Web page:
Star Trek: The Motion Picture



The five year mission has ended and the crew of the Enterprise has gone their separate ways. Dr. McCoy left Starfleet. Kirk is an Admiral. Uhura, Scotty, Chekov and Sulu are still on the ship, but the Enterprise now has a new captain. Spock has gone home to purge himself of his emotions in a ritual by the name of Kolinahr, only to be told by the masters on his final day as an adept that he has to look elsewhere for his answers. Something out of the far regions of outer space has touched on his consciousness and as a result he goes in search of it. Luckily for him, the Enterprise goes the same way since the unknown entity has a habit of vaporizing anything that is in its path. That it has set a straight course to Earth has Starfleet concerned, to say the least. Only later,when one of their own gets zapped by one of its probes, the crew learns that V'Ger generates digital data content out of the things and people it probes and stores them in it's vast databanks. Knowing this does nothing to alleviate their concerns, however, as the original and all it was is mostly lost during the process. That makes V'ger pretty dangerous for those who find themselves referred to as carbon based life forms - or pests for short, as the machine entity has come to think of the human element on board. Spock, who has his own agenda on this mission, renders a crew person unconscious in the meantime, donns a spacesuit and goes AWOL to connect to the alien entity...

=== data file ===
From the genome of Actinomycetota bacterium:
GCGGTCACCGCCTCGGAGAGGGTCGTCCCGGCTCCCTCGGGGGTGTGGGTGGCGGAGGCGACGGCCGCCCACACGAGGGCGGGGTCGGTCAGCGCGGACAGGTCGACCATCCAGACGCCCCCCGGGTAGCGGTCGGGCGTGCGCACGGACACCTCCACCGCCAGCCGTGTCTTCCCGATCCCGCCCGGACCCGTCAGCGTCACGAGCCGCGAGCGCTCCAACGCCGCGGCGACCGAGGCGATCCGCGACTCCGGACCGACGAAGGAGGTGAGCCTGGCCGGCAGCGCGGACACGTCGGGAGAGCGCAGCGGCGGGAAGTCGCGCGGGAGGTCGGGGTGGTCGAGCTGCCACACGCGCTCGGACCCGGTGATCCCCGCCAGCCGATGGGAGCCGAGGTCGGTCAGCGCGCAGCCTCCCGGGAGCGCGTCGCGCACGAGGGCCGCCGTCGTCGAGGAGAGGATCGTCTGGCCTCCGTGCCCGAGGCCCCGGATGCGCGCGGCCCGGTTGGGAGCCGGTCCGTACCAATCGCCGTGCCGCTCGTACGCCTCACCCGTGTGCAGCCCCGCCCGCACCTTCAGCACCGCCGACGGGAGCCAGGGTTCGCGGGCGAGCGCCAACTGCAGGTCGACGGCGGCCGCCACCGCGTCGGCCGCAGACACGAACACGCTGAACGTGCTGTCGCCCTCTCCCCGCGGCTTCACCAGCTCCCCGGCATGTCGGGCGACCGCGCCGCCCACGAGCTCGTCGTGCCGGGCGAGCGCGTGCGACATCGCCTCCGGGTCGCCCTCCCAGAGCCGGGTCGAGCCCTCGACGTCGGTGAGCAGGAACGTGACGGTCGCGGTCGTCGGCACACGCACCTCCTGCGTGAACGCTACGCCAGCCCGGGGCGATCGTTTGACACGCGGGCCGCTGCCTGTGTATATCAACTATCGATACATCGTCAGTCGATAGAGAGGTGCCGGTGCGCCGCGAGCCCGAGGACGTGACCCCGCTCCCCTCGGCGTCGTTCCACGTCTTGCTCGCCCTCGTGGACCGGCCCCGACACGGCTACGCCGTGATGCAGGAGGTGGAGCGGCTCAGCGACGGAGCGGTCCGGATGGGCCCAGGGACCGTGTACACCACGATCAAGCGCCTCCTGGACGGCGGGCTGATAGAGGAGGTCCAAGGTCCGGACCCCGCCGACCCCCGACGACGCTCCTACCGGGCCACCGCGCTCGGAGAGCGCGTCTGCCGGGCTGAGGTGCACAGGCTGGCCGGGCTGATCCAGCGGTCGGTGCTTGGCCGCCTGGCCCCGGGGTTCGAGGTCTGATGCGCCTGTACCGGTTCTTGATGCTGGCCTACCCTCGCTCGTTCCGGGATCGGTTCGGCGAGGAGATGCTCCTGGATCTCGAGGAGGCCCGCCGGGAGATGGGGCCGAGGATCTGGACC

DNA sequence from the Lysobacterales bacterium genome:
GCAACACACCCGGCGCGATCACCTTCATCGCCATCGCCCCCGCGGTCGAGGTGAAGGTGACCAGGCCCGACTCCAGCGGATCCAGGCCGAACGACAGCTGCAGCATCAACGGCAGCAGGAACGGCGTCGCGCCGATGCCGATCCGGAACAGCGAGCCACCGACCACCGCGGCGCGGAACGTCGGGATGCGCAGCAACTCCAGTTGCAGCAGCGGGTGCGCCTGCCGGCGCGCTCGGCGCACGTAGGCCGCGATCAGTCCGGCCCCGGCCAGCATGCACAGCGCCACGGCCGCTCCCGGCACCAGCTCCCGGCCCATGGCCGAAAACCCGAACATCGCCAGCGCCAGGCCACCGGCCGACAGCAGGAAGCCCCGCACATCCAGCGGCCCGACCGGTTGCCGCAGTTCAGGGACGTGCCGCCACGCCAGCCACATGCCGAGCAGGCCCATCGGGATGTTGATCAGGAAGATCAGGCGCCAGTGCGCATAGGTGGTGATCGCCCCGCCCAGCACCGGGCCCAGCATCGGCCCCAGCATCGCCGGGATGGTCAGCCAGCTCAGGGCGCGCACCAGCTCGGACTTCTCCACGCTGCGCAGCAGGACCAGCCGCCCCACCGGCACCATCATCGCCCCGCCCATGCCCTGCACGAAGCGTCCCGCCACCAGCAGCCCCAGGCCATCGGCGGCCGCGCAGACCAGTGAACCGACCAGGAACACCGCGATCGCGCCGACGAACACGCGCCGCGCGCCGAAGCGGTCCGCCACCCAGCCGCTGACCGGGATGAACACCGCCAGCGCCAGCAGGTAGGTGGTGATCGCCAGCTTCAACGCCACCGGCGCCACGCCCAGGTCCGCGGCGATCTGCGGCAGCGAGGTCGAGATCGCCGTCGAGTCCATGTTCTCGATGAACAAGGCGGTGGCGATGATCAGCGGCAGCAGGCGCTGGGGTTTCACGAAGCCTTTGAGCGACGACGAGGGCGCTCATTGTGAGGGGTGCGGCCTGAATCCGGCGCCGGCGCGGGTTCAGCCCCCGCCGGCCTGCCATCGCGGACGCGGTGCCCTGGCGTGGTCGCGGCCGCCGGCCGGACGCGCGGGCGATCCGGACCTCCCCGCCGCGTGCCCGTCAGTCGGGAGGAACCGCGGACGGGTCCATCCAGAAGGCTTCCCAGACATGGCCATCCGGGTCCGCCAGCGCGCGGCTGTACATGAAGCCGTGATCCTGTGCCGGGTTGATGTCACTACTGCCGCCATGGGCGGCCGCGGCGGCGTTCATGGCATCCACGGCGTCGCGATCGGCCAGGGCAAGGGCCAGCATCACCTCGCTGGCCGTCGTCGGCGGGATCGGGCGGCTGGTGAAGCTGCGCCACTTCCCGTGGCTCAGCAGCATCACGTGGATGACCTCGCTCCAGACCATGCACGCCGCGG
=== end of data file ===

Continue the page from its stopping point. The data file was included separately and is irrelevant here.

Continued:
The Adventure Begins

As Leonard Nimoy said himself in I'm Not Spock, this film had its share of problems. One of them was its fascination with special and visual effects that led to really long sequences of the Enterprise crew just staring at the viewscreen, intercut with footage depicting V'Ger. For this and the unforgettable scene that had Kirk and Scotty circling the ship for what felt like 15 minutes (it actually takes them about 6 minutes from leaving the docking station to docking at the Enterprise), the film was awarded the by-name "Star Trek: The Motionless Picture" by fans.